§ Clause 2 determines how we are to use such surplus of income as there may be in the sequestration account after all expenses for the care of the parish, and such other expenses as sequestrators will normally undertake, have been met. It is not often, when I am speaking in regard to Church matters, that I use the phrase "surplus of income," because it is rarely there. But if a vacancy lasts for any considerable period in a benefice it is quite possible that there may be a fairly large sum of surplus income in the sequestration account. When I introduced this Measure to the Assembly there was one benefice in which there was £700 surplus income in the sequestration fund, and in another six parishes taken together there was surplus income of £1,840. That was eighteen months ago, and I have no doubt that a still larger sum of surplus income is now available in those seven benefices.
§ The principal Measure directs that when a new incumbent is ultimately appointed he shall receive £100 out of this surplus income, but that the remainder of it shall go to the capital endowment of the benefice. In these days when we are so harried by appeals to save, it might appear that there is a good deal to be said for this requirement whereby surplus income should be capitalised. But in these days, also, when so many of our clergy are underpaid, and a very heavy cost is imposed upon the diocese in trying to provide augmentation grants for their diminutive incomes, the Assembly felt that this saving—very desirable though it may be on other grounds—was a luxury which the Church could not afford. Therefore, this amending Measure says that in such cases the surplus shall go to what we call the Stipends Fund, a sort of pool out of which augmentations are 1245 made to underpaid clergy. On the other hand, as the incoming incumbent will suffer some reduction of income as the money has not been put to the capital endowment of the benefice, we decided that the incoming incumbent should have £200 instead of £100. I wish myself that the Assembly had seen fit to leave the figure at £100, because I should have thought that that was adequate. However, they decided that it should be £200, and that only goes to show that Bishops are not quite the dictators they are sometimes supposed to be and that they must often bow to the will of the inferior clergy, and even of the laity!
§ The principal Measure lays down that before suspension can be applied to a parish the Bishop must consult the parochial church council. I was not quite clear what that meant. I had always taken the view that I had complied with this requirement if I asked the archdeacon or the rural dean to go to the parochial church council. But a number of persons said: "No, that will not do. What the Measure requires is that the Bishop himself shall go and visit the parochial church council." That would have been a somewhat laborious business. In a diocese such as mine it would have involved motor journeys of forty to fifty miles out and forty to fifty miles back. Parochial church councils can meet only in the evenings, and I can assure your Lordships that on foggy November evenings or icy February evenings, motoring over a hundred miles to meet parochial church councils has been a matter of no small expenditure of time and energy. What we have now suggested—and I am sure it makes for better consultation—is that it is not necessary for the Bishop to go and meet the whole parochial church council, but that the consultation may take place between the Bishop and two members elected by the parochial church council to discuss it with him, unless the parochial church council send him a written request that he shall meet the council. That, of course, can conveniently be arranged. The council will doubtless elect its two wardens or two persons who are able to discuss the whole matter, and the consultation will be much more effective than otherwise.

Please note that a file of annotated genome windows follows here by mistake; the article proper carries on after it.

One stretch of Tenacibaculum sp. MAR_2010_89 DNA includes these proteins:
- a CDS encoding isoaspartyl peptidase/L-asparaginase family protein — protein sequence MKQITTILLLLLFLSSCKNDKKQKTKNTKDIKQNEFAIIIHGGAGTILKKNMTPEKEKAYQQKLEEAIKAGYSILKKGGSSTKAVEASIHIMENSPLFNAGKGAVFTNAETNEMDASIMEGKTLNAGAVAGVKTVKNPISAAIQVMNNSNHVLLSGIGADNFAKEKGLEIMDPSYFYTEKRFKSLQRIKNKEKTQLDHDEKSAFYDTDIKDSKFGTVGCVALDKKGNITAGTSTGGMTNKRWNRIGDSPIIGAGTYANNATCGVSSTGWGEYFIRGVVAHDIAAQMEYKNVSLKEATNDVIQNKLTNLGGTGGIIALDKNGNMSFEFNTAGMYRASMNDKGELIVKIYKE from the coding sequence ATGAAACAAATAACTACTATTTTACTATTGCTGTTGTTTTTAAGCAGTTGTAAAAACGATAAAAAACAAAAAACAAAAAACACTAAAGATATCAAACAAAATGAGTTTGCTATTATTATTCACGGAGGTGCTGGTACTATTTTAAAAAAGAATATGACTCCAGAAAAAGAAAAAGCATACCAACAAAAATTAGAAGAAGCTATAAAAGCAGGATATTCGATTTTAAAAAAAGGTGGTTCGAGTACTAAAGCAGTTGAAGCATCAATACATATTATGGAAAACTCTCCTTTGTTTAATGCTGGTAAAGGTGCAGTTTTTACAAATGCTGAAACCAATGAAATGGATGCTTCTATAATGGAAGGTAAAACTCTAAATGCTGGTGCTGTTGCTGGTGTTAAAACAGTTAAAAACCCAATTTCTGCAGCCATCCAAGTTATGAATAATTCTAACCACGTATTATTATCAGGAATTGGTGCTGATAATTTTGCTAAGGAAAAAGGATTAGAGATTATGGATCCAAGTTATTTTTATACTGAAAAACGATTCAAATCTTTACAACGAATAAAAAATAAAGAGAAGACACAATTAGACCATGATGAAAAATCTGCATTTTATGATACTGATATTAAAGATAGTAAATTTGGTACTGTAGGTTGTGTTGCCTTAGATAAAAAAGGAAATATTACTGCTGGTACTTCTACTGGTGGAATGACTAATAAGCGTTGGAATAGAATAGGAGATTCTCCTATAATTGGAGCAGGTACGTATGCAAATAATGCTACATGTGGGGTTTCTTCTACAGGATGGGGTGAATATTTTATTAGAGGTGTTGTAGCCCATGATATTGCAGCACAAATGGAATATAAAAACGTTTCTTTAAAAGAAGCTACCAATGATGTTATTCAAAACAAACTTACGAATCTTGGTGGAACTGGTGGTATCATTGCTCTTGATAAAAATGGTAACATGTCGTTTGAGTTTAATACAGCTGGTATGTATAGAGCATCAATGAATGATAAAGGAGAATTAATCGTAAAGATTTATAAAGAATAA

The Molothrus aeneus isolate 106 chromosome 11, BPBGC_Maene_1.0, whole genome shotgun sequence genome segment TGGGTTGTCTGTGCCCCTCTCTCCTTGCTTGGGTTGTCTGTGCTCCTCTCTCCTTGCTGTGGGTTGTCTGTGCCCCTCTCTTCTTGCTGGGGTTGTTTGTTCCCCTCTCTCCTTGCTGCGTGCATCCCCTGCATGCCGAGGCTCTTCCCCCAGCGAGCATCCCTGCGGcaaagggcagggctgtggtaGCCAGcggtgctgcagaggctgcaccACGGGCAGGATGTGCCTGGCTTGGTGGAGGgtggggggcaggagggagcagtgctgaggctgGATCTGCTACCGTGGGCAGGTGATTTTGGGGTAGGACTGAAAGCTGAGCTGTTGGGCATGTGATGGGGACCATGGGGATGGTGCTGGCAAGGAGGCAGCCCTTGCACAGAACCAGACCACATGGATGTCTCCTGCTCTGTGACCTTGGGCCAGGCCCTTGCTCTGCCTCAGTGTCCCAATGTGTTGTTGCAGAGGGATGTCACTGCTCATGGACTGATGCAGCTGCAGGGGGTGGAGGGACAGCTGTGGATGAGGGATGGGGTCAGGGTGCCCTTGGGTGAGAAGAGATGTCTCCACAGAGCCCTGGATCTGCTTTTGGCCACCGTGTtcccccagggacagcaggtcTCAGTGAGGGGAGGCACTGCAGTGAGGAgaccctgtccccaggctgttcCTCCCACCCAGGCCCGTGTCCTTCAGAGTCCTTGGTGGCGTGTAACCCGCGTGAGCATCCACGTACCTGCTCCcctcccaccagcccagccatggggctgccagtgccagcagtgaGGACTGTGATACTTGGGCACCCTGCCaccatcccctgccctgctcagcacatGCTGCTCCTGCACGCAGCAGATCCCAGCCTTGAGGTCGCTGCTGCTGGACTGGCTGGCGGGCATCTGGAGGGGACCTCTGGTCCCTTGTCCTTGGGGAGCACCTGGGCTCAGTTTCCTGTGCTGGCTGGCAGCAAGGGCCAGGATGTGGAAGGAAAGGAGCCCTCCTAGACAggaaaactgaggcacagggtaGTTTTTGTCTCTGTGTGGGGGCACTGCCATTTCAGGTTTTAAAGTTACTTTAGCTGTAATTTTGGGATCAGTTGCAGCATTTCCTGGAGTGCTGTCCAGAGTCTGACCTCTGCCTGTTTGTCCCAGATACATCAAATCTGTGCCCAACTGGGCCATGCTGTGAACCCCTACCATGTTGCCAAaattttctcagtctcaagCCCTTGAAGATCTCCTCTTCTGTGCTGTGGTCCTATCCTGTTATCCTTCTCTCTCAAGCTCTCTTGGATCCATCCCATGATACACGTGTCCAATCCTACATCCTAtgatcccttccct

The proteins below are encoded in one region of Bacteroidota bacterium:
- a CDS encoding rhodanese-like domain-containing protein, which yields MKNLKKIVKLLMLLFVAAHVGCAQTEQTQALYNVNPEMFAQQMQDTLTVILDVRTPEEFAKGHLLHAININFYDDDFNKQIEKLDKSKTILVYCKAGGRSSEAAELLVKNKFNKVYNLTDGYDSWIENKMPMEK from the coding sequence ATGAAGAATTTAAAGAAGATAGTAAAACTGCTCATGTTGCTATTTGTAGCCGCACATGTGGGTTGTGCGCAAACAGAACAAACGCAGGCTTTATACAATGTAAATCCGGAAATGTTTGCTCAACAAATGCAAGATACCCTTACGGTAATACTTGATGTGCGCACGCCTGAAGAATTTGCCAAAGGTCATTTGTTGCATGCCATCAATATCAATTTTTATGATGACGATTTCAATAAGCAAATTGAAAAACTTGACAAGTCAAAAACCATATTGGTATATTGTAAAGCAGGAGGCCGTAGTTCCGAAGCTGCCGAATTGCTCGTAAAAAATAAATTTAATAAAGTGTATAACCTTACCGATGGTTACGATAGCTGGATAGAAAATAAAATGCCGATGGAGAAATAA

§ That is all I need say. I hope that I have said sufficient to secure your 1246 Lordships' approval of my Motion, and I trust that your Lordships will not think that what I have said is more than sufficient. I have spoken at relative length, not because I like making speeches but because wished—and I think it is important—to avoid the discourtesy of appearing to take your Lordships' approval for granted, and because I desired to explain as clearly as I could the purpose of this Measure and perhaps enlist your interest as well as your support for it. If any of your Lordships wishes to ask any questions I will do the best I can within my limits to answer them. I beg to move.
§ Moved to resolve, That in accordance with the Church of England Assembly (Powers) Act, 1919, this House do direct that the Benefices (Suspension of Presentation) Measure, 1946, (Amendment) Measure, 1949, be presented to His Majesty for the Royal Assent.—(The Lord Bishop of St. Edmundsbury and Ipswich.)
§ On Question, Motion agreed to, and ordered accordingly.